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Leica SL vs Ricoh GR III

The Leica SL (Typ 601) and the Ricoh GR III are two digital cameras that were officially introduced, respectively, in October 2015 and February 2019. The SL is a mirrorless interchangeable lens camera, while the GR III is a fixed lens compact. The cameras are based on a full frame (SL) and an APS-C (GR III) sensor. Both cameras offer a resolution of 24 megapixels.

Below is an overview of the main specs of the two cameras as a starting point for the comparison.

Headline Specifications
Leica SL   Ricoh GR III
Leica SL Ricoh GR III
Mirrorless system camera Fixed lens compact camera
Leica L mount lenses 28mm f/2.8
24 MP, Full Frame Sensor 24 MP, APS-C Sensor
4K/30p Video 1080/60p Video
ISO 50-50000 ISO 100-102400
Electronic viewfinder (4400k dots) Viewfinder optional
3.0" LCD, 1040k dots 3.0" LCD, 1037k dots
Fixed touchscreen Fixed touchscreen
11 shutter flaps per second 4 shutter flaps per second
Lens stabilization onlyIn-body stabilization
Weathersealed bodyNot weather sealed
400 shots per battery charge200 shots per battery charge
147 x 104 x 39 mm, 847 g 109 x 62 x 33 mm, 257 g

Going beyond this snapshot of core features and characteristics, what are the differences between the Leica SL (Typ 601) and the Ricoh GR III? Which one should you buy? Read on to find out how these two cameras compare with respect to their body size, their imaging sensors, their shooting features, their input-output connections, and their reception by expert reviewers.

Body comparison: Leica SL vs Ricoh GR III

The side-by-side display below illustrates the physical size and weight of the Leica SL and the Ricoh GR III. The two cameras are presented according to their relative size. Three successive views from the front, the top, and the rear are shown. All width, height and depth dimensions are rounded to the nearest millimeter.

Size Leica SL vs Ricoh GR III
Compare SL versus GR III top
Comparison SL or GR III rear

If the front view area (width x height) of the cameras is taken as an aggregate measure of their size, the Ricoh GR III is considerably smaller (56 percent) than the Leica SL. It is worth mentioning in this context that the SL is splash and dust resistant, while the GR III does not feature any corresponding weather-sealing.

The above size and weight comparisons are to some extent incomplete and possibly misleading, as the GR III has a lens built in, whereas the SL is an interchangeable lens camera that requires a separate lens. Attaching the latter will add extra weight and bulk to the setup.

The power pack in the GR III can be charged via the USB port, which can be very convenient when travelling.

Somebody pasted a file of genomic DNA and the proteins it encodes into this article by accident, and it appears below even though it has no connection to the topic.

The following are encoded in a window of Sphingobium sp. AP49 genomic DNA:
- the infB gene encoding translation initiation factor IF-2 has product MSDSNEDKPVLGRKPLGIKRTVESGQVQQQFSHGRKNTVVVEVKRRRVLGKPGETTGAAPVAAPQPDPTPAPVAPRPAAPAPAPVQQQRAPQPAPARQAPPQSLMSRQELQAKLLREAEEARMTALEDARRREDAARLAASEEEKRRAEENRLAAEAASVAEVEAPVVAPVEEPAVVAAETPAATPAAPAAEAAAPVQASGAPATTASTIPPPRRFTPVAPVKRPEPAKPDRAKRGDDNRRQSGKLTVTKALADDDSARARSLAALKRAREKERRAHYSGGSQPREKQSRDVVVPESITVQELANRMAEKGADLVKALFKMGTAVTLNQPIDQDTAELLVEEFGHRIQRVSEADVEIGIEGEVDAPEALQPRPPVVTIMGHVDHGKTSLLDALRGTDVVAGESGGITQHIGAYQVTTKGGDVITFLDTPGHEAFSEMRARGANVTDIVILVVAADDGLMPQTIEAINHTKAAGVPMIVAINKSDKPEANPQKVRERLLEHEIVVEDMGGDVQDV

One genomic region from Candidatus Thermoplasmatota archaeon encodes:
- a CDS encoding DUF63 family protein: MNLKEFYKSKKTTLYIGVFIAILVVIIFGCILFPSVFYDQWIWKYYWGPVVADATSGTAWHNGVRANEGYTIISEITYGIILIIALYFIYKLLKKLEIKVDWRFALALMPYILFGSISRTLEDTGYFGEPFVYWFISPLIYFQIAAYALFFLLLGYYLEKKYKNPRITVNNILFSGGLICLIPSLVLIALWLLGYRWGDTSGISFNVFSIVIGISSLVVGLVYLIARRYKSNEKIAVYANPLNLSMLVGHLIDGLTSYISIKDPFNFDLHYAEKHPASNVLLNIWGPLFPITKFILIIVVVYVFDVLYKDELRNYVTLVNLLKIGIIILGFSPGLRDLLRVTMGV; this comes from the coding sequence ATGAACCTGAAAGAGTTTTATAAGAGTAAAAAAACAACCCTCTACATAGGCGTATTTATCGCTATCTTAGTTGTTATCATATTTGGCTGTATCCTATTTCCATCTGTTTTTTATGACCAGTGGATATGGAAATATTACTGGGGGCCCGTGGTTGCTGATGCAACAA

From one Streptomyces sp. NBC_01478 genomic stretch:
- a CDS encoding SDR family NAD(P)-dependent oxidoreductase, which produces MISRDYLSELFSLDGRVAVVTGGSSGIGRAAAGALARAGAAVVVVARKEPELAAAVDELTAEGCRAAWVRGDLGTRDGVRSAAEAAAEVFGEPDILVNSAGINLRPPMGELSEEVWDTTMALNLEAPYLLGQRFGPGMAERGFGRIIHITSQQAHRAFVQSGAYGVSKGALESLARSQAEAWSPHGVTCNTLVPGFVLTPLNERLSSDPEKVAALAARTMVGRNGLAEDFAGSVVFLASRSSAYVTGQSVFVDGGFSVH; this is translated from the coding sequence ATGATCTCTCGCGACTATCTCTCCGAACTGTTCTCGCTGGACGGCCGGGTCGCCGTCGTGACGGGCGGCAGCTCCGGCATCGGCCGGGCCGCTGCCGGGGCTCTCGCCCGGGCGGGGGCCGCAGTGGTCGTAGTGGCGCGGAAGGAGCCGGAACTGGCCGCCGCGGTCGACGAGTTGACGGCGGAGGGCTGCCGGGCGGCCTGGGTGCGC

The following table provides a synthesis of the main physical specifications of the two cameras and other similar ones. In case you want to display and compare another camera duo, just click on the right or left arrow next to the camera that you would like to inspect. Alternatively, you can also use the CAM-parator to select your camera combination among a larger number of options.

Camera Body Specifications
  Camera
Model
Camera
Width
Camera
Height
Camera
Depth
Camera
Weight
Battery
Life
(CIPA)
Weather
Sealing
(yes/no)
Camera
Launch
(announced)
Launch
Price
(USD)
Street
Price
(USD)
Used
Price
(USD)
Camera
Model
 
Leica SL» 5.8 in 4.1 in 1.5 in 29.9 oz 400 Y Oct 2015 7,450 i i Leica SL
 
Ricoh GR III« 4.3 in 2.4 in 1.3 in 9.1 oz 200 n Feb 2019 899 i i Ricoh GR III
 
Canon 1D X Mark II« » 6.2 in 6.6 in 3.3 in 54.0 oz 1210 Y Feb 2016 5,999 i i Canon 1D X Mark II
 
Canon 80D« » 5.5 in 4.1 in 3.1 in 25.8 oz 960 Y Feb 2016 1,199 i i Canon 80D
 
Canon 5DS« » 6.0 in 4.6 in 3.0 in 32.8 oz 700 Y Feb 2015 3,699 i i Canon 5DS
 
Fujifilm XF10« » 4.4 in 2.5 in 1.6 in 9.8 oz 330 n Jul 2018 499 i i Fujifilm XF10
 
Hasselblad X1D« » 5.9 in 3.9 in 2.8 in 25.6 oz .. Y Jun 2016 8,995 i i Hasselblad X1D
 
Leica M10« » 5.5 in 3.1 in 1.5 in 23.3 oz 210 n Jan 2017 6,595 i i Leica M10
 
Leica M Typ 240« » 5.5 in 3.1 in 1.7 in 24.0 oz .. Y Sep 2012 6,950- i Leica M Typ 240
 
Nikon D5« » 6.3 in 6.3 in 3.6 in 49.9 oz 3780 Y Jan 2016 6,499 i i Nikon D5
 
Nikon D500« » 5.8 in 4.5 in 3.2 in 30.3 oz 1240 Y Jan 2016 1,999 i i Nikon D500
 
Nikon D7200« » 5.4 in 4.2 in 3.0 in 27.0 oz 1110 Y Mar 2015 1,199- i Nikon D7200
 
Nikon D750« » 5.6 in 4.4 in 3.1 in 26.5 oz 1230 Y Sep 2014 2,299 i i Nikon D750
 
Panasonic GX9« » 4.9 in 2.8 in 1.9 in 14.4 oz 260 n Feb 2018 849 i i Panasonic GX9
 
Panasonic ZS200« » 4.4 in 2.6 in 1.8 in 12.0 oz 370 n Feb 2018 799 i i Panasonic ZS200
 
Ricoh GR II« » 4.6 in 2.5 in 1.4 in 8.9 oz 320 n Jun 2015 699 i i Ricoh GR II
 
Ricoh GR« » 4.6 in 2.4 in 1.4 in 8.6 oz 290 n Apr 2013 799- i Ricoh GR
Note: Measurements and pricing do not include easily detachable parts, such as interchangeable lenses or optional viewfinders.